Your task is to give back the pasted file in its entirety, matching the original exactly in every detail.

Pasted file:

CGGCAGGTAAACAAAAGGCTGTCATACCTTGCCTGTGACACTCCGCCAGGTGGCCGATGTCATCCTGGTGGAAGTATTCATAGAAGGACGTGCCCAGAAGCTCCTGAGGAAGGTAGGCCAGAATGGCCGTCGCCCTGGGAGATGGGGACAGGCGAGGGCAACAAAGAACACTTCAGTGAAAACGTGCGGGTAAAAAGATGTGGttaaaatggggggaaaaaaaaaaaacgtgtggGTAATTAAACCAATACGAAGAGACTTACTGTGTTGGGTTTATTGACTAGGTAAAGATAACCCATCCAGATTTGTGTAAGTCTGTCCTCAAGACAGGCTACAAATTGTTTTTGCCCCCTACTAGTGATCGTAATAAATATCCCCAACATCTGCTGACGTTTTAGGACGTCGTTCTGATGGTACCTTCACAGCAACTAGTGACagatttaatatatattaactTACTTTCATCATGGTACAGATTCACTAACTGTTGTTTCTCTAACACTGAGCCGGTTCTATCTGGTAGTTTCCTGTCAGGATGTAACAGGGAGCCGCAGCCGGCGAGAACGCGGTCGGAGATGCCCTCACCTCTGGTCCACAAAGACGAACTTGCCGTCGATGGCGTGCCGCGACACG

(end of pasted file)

CGGCAGGTAAACAAAAGGCTGTCATACCTTGCCTGTGACACTCCGCCAGGTGGCCGATGTCATCCTGGTGGAAGTATTCATAGAAGGACGTGCCCAGAAGCTCCTGAGGAAGGTAGGCCAGAATGGCCGTCGCCCTGGGAGATGGGGACAGGCGAGGGCAACAAAGAACACTTCAGTGAAAACGTGCGGGTAAAAAGATGTGGttaaaatggggggaaaaaaaaaaaacgtgtggGTAATTAAACCAATACGAAGAGACTTACTGTGTTGGGTTTATTGACTAGGTAAAGATAACCCATCCAGATTTGTGTAAGTCTGTCCTCAAGACAGGCTACAAATTGTTTTTGCCCCCTACTAGTGATCGTAATAAATATCCCCAACATCTGCTGACGTTTTAGGACGTCGTTCTGATGGTACCTTCACAGCAACTAGTGACagatttaatatatattaactTACTTTCATCATGGTACAGATTCACTAACTGTTGTTTCTCTAACACTGAGCCGGTTCTATCTGGTAGTTTCCTGTCAGGATGTAACAGGGAGCCGCAGCCGGCGAGAACGCGGTCGGAGATGCCCTCACCTCTGGTCCACAAAGACGAACTTGCCGTCGATGGCGTGCCGCGACACG